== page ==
The voice at the other end of the speaker, belonging to Hall of Fame trainer Bob Baffert in California, was relaxed and happy.
“I’m glad we get to control the canoe one more year.”
Assistant trainer Jimmy Barnes had said his boss wanted him to pick up last year’s.
That can’t happen. The canoe on Saratoga Race Course’s infield pond stays. Colors and designs change, modeled after the silks of each year’s winning owner in the Travers Stakes.
But two-thirds of the connections didn’t change. One year after Baffert and Hall of Fame jockey Mike Smith led Arrogate to a coming-out-party Travers win, they teamed up with West Coast. And the son of Flatter delivered a 3 1/4-length win that wasn’t as visually stunning as Arrogate’s, but similar in that once again, the duo brought a rapidly improving horse to Union Avenue and walked away as winners. It was the fourth Travers victory for Smith and the third for Baffert.
Unlike last year, bettors were hip to this, and sent West Coast off at reasonable 6-1 odds. Reasonable, that is, because the field of 12 included the winners of the Kentucky Derby, Preakness, Belmont, Jim Dandy, Haskell and any number of other stakes.
West Coast’s win was as much a tribute to distance learning as anything else. Baffert sent Barnes with three stakes horses for the day, with Smith riding all of them. American Anthem failed to run his race in the Allen Jerkens, finishing third.
Next, however, Drefong romped to a 4-length, front-running win in the Forego, and Baffert — who had been watching the Saratoga races and texting owner Gary West all day — had his plan.
“Drefong would tell us if the track was to our liking,” Baffert said via phone at the postrace press conference. “After Drefong won, I said to Mike, you can do whatever you want.”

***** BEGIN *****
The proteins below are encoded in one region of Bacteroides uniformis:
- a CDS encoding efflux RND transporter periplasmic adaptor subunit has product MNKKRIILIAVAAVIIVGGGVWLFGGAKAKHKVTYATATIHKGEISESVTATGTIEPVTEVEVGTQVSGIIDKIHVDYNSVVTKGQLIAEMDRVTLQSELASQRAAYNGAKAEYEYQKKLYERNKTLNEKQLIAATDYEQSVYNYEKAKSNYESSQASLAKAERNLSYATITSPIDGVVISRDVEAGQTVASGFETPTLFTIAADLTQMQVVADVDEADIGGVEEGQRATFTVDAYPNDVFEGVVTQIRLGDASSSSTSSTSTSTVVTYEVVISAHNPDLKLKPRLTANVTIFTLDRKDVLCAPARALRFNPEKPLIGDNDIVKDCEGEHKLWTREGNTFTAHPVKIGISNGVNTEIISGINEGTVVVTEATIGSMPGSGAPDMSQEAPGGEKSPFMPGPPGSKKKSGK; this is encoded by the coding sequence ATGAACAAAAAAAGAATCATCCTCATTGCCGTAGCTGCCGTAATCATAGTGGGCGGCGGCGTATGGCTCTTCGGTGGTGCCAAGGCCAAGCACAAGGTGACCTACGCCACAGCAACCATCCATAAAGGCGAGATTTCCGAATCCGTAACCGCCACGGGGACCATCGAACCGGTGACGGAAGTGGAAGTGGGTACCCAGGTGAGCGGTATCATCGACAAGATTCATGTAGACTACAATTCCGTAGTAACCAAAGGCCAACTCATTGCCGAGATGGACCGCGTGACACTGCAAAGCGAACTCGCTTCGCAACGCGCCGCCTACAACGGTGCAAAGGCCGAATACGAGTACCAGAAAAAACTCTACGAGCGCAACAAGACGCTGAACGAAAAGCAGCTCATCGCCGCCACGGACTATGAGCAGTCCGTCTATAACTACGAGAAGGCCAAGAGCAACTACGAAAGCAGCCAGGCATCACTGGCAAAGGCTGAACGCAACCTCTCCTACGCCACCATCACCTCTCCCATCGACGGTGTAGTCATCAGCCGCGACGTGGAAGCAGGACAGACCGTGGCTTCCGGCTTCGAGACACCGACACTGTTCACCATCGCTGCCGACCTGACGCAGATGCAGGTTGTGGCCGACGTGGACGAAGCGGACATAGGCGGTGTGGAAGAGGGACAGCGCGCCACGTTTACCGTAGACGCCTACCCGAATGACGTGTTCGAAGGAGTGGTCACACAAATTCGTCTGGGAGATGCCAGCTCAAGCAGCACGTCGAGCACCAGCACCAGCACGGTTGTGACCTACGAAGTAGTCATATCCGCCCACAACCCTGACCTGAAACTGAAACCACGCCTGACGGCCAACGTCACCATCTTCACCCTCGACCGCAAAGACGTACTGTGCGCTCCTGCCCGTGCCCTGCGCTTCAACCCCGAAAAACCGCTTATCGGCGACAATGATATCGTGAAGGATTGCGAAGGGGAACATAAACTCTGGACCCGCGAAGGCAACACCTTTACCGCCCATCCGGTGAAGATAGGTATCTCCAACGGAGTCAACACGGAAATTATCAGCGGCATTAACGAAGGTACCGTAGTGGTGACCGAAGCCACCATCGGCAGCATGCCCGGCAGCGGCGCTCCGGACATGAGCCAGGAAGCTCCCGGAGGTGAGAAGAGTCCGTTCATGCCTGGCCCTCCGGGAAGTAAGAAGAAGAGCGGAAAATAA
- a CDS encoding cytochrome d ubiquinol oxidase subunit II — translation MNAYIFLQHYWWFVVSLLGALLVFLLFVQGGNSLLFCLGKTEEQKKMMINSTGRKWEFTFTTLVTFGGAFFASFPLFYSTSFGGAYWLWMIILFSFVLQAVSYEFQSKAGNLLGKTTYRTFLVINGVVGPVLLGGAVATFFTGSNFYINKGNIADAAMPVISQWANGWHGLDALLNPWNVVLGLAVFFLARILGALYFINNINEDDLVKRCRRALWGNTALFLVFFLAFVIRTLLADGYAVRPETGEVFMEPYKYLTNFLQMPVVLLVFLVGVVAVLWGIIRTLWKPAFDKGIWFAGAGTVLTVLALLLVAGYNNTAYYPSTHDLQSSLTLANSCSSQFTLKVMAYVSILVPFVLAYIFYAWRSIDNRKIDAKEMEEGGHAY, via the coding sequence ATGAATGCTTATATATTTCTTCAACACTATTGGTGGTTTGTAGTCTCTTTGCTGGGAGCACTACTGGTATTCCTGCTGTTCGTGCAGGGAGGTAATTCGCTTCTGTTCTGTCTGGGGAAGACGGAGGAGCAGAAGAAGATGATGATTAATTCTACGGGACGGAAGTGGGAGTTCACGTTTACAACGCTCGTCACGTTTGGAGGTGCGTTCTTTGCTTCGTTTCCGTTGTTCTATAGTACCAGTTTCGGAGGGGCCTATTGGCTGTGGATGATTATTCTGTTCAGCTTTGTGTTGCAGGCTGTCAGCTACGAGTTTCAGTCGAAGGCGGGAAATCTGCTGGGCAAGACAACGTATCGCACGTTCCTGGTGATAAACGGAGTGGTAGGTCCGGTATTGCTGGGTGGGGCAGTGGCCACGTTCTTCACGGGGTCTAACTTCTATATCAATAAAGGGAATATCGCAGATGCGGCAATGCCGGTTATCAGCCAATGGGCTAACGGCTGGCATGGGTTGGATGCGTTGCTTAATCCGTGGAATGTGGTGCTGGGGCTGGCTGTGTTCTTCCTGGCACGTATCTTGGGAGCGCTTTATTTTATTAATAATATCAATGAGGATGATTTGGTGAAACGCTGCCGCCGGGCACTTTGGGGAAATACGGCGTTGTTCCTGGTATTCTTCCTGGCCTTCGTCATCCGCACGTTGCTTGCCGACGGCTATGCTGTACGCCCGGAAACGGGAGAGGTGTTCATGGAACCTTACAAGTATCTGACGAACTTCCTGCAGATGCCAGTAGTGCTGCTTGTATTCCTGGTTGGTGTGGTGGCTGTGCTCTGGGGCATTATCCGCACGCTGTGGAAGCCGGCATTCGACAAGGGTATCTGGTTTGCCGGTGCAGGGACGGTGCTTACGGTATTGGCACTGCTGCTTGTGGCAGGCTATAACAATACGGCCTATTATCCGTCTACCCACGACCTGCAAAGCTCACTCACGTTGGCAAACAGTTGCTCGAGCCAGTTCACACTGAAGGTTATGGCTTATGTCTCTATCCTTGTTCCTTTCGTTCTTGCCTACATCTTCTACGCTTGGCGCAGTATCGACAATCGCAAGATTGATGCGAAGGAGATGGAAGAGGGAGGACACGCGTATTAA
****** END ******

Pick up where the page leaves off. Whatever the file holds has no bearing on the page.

“That made me feel like, ‘OK, maybe I’ve got the green light to get a little aggressive,’ ” Smith said. “I didn’t think there was much pace in there. I’m sure we all thought that. I thought, ‘Man, if I can catch a good jump, I’m going to take advantage of it.’ ”
Smith went on to say he had noticed Kentucky Derby winner American Anthem hadn’t been running on the lead like he once did.
So Smith took West Coast to the lead, then proceeded to run a half-mile in 48.12 seconds.
“Once I saw 48, I said, ‘we’re OK.’ Nobody was pressing us early and looked like he had plenty of horse the whole way,” Barnes said.
Always Dreaming had stayed right behind West Coast for 6 furlongs, but faded — much like his hopes of 3-year-old divisional honors. The biggest challenge West Coast faced once he reached the stretch was holding off 24-1 long shot Gunnevera, a solid closer. The lead was only a length with a furlong left, but West Coast had plenty left to separate. West said that’s because in his last win, the 1 1/8-mile Los Alamitos Derby, his horse seemingly ran 1 1/4 miles to do so.
The stewards inquired about second-place Gunnevera and third-place Irap, but made no change.
Gunnevera trainer Antonio Sano said he was pleased with his horse, whom he will train up to the Breeders’ Cup Classic.
Irap jockey Mario Gutierrez wasn’t on board with the final ruling.
“(Gunnevera) did push me down, but I guess the stewards didn’t think it was enough to cost me my place,” Gutierrez said. “But who knows?”
Who knows? The same could be asked of the 3-year-old division, composed of horses who can’t string together two good performances. Belmont winner Tapwrit was fourth, the best of the Triple Crown race-winners: Preakness winner Cloud Computing was eighth and Always Dreaming was ninth. Jim Dandy winner Good Samaritan was fifth, 9 lengths back. Haskell winner Girvin pretty much had enough by the five-sixteenths pole and was 11th.
Maybe what the 3-year-old division is teaching us is to savor what we get because it may not last long.
But when Baffert turns on his television Sunday, he’ll see a canoe in pink and black, and it’ll stay that way for a year. Not a bad return, these days.